Chronic Pain in the Workplace: Interview with Brad Lemley, Editorial Director,

By: Loolwa Khazzoom, Founder, Dancing with Pain

February 21st, 2008 • Living with Chronic PainPrint Print

Loolwa Khazzoom: What launched the onset of your chronic pain?

Brad Lemley: A bad car accident at age 17 – broke my left femur and put me in traction, took me about three years to stop limping. Within about a year, I began to have awful pain on the left side of my head, probably due to chronically tightening the muscles on that side of my body.

LK: How did struggling with chronic pain impact your life?

BL: The major impact was that it simply sapped a good deal of my energy. I often felt that I could go at most things at roughly 50%, the other 50% of my mental and physical capacity being required to simply keep myself from curling up in a ball.

I also, frankly, think I wasted a fair amount of time looking for a spiritual meaning for it all. I now think that pain has no ultimate meaning. That sounds depressing, but it’s actually liberating.

LK: Please say more about trying to function when half your energy is sapped by fighting pain.

BL: I sort of had a “normal Joe” job throughout that period. I would go to work 9-to-5 someplace and hold it together for that time, trying as much as I could to just sort of be unconscious of the pain. I wasn’t interested in letting anybody know that I was dealing with it.

Talking about it just wouldn’t have done any good. It makes you look unproductive, and if you’re trying to climb up the ladder, it’s not anything you really care to share.

By nature, I’m extremely averse to taking drugs of any kind. I’m 52 years old, and in the last 30 years, I have taken prescription drugs for about a week and a half total.

I did, however, used to take extra strength-Excedrin at work now and then. It would give me not only some pain relief but also a shot of energy – it contains caffeine – to overcome that tendency to not have energy because you’re fighting pain.

Then I would get home, and that’s when the pain would really strike me. I’d get my ice pack out of the freezer and put it on the back of my neck, on the left side of my head, and that would sort of help.

LK: Can you elaborate on the issue of how discussing your pain might make you look unproductive?

BL: Well I think the first thing you need to do is make a gender distinction. I think that generally speaking, men talk about what’s bugging them a lot less than women do.

There’s almost no advantage for a man to ever share any story of any weakness whatsoever. It doesn’t get you anywhere, so you become accustomed to not doing it. So I just didn’t.

Other than not, I would cut the world some slack on not being understanding, because frankly, if the situation’s reversed, I’m not terribly interested in hearing somebody tell me about the awful pain they’re in. Particularly if I’m in a managerial role, I want them just to get their work done.

I don’t expect people to have more compassion than I show on a daily basis. Everybody in the world is trying to strike a balance between taking care of themselves and caring for other people. And everybody falls in a different place on that continuum.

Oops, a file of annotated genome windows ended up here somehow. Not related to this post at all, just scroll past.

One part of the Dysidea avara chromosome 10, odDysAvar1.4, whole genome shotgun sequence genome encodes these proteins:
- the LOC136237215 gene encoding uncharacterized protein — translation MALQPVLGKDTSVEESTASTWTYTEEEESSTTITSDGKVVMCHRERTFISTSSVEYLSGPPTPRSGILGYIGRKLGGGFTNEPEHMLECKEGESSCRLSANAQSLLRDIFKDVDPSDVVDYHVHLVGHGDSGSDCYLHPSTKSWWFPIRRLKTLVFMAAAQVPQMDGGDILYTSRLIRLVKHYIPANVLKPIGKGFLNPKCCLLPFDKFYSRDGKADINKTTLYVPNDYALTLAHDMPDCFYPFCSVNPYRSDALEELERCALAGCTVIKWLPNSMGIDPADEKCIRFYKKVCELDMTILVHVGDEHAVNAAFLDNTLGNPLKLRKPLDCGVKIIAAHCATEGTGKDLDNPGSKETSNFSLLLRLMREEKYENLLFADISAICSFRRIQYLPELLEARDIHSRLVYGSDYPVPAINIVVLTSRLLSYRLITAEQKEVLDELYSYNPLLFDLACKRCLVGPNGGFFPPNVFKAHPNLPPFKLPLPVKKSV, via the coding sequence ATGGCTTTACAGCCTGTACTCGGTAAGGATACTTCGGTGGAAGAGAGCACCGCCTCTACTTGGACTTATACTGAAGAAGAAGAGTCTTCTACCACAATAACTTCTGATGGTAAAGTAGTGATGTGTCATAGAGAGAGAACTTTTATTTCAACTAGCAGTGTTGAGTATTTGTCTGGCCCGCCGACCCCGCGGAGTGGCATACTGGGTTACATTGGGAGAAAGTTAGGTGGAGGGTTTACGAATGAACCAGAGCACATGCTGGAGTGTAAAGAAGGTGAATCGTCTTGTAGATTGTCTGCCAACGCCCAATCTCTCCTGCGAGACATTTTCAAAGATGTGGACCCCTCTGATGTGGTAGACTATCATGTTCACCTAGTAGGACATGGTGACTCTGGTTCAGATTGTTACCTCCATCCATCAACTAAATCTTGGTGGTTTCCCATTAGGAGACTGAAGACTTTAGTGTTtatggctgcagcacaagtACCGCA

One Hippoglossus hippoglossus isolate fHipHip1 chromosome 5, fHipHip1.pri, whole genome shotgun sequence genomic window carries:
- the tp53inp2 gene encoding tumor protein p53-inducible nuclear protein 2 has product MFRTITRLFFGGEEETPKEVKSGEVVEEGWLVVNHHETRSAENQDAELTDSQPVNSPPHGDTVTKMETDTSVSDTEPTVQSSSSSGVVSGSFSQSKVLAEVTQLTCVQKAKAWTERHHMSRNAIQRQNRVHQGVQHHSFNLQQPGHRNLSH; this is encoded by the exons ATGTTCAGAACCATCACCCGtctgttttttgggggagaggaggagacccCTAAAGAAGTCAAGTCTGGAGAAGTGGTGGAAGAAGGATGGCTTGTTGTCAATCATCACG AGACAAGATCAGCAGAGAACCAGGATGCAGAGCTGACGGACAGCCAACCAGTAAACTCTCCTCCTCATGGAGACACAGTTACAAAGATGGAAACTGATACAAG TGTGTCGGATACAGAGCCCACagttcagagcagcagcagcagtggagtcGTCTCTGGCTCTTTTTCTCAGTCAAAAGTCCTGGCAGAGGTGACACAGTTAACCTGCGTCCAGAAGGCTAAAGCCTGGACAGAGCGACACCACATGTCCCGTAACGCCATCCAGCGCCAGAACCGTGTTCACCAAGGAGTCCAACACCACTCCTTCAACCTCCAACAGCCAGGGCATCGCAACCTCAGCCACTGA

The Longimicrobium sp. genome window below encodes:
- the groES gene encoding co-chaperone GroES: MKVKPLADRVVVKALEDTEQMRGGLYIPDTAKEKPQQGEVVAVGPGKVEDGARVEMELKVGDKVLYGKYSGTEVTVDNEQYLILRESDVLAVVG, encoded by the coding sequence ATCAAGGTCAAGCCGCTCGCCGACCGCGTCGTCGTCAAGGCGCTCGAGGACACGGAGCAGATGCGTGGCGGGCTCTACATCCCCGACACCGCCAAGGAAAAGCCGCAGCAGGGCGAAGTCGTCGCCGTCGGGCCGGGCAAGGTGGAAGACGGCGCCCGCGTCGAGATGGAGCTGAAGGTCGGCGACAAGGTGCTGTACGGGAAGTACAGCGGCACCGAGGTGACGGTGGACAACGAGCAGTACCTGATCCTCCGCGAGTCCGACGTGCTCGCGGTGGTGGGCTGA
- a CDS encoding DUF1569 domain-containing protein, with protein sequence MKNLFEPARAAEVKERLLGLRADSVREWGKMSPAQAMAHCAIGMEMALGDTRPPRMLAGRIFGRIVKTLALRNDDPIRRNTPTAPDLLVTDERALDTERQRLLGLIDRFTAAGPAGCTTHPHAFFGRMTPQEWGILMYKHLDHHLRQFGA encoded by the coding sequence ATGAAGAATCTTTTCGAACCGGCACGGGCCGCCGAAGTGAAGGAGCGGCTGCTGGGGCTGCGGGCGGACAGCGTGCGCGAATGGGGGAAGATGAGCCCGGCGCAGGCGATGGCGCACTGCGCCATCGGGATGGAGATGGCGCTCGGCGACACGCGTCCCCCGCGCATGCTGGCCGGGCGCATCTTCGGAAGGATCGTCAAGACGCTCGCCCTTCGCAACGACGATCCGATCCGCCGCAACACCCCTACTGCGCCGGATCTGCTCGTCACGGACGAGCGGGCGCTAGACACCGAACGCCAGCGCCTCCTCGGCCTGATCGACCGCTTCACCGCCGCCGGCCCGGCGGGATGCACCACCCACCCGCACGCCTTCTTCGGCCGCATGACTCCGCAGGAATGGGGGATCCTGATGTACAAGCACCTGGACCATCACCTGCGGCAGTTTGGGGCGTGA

Some people are more self-absorbed than others. Some people are more compassionate than others. There are people who are quite compassionate. My wife was amazingly patient about this whole thing, it always used to amaze me – more patient than I would have been if the situation was reversed. I always appreciated that.

But I understand that everybody is in a different place on that spectrum, and you can’t just sort of share willy-nilly your problems and expect everybody to be sympathetic. Some people are, some people aren’t.

Also, I’m a real guy about this kind of stuff. Even if somebody was going to be compassionate, I wasn’t interested in it. That’s just not how I cope. It’s not how I get through things. I would rather just deal, and that’s what I always have done, and that’s what I did in this case.

LK: Where do you see that ideology fitting in with issues of disability and accessibility?

BL: I think it would be really nice if people were more compassionate about the disability that comes with chronic pain, but it’s a very complicated thing. I really have a trouble getting my mind around it because I also believe very strongly in what Larry Dossey wrote about denial being a surprisingly effective mechanism:

People who brushed off their cardiac problems as indigestion actually had better survival profiles than people who thought that they were really having a heart attack.

I used to just, to the greatest ability that I could muster, get past it and never really ask anybody else to be compassionate about it. And I think this is something weird about me. I think other people need more support than I need.

All I really needed was my wife. I didn’t want the world at large to be sympathetic to my case.

What I wanted, more than anything, rather than sympathy, was just to get rid of the chronic pain. That’s what I really, really wanted and that’s what my focus was always on: solving the problem however I could.

Stay tuned for Part II of this interview!

Brad Lemley is the editorial director of, Andrew Weil’s website. Previously, Brad worked as a television reporter and anchor, a radio reporter, and a freelance writer for The Washington Post, Life, Discover, and other leading periodicals, and he co-authored two books, including It’s Not What Happens to You, It’s What You Do about It. In his spare time, Brad is a woodworker, house renovator, and dedicated fitness enthusiast. While he may sound like a hard-head and tough guy in this interview, he is really a big marshmallow who adores his family and two cats.

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